British Laws in American Colonies
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From the Paper:"American histories without exception list the problem of writs of assistance as one the main causes of the American Revolution.. Such writs were issued by the superior court. They were first granted to Thomas Paxton, chief customs officer in the province (Massachusetts) in 1755; other writs similar in form were issued to other customs officers by the same court in 1758, 1759, and 1760. There was popular objection to them, not merely in Massachusetts but in practically all the colonies. The reaction was too widespread and too deep to be explained by local happenings in a single colony or by the single forensic effort of any local politician.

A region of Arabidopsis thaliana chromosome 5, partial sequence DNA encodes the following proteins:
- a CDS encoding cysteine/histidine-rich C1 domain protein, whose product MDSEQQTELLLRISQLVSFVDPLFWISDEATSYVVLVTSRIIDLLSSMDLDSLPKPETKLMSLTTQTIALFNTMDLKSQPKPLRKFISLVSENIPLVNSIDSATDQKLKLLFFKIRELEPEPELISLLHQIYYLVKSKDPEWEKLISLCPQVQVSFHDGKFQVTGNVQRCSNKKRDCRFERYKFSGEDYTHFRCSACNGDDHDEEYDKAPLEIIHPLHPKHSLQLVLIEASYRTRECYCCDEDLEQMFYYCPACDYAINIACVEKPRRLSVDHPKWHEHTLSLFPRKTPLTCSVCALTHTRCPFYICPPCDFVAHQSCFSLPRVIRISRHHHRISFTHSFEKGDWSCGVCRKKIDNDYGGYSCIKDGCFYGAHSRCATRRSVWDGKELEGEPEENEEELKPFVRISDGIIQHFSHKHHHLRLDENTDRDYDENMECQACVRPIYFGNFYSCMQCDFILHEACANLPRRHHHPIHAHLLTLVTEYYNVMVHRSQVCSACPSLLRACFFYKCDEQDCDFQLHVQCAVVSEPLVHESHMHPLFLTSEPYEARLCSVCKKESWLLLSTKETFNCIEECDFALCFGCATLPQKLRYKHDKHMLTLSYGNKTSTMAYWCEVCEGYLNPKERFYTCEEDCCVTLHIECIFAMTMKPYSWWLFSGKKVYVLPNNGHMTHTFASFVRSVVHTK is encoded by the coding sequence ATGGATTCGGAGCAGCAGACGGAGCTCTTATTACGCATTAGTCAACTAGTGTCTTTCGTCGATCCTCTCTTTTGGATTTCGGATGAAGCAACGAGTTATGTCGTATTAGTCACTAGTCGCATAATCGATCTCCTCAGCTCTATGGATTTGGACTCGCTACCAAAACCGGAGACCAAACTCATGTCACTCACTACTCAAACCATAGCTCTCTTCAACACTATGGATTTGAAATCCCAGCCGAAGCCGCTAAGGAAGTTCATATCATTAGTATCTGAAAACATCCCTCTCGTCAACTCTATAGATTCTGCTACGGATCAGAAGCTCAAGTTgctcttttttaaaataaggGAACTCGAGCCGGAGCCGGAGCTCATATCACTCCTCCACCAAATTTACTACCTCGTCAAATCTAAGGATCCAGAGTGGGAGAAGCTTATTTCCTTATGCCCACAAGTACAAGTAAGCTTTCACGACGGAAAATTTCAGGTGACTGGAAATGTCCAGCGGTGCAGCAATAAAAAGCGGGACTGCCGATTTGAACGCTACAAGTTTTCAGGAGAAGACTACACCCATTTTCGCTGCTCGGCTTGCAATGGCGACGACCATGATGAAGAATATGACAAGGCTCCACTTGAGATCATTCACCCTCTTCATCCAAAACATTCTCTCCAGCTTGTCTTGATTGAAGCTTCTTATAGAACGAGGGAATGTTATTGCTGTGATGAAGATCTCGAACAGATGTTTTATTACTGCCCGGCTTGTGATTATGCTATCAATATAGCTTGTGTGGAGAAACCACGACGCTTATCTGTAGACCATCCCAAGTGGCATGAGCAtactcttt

Writs of assistance were legalized by a series of acts of Parliament giving the customs officers authority to search for and seize uncustomized goods. They were supplemented by.."
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British Laws in American Colonies (2003, February 27) Retrieved October 21, 2020, from https://www.academon.com/essay/british-laws-in-american-colonies-20643/
"British Laws in American Colonies" 27 February 2003. Web. 21 October. 2020. <https://www.academon.com/essay/british-laws-in-american-colonies-20643/>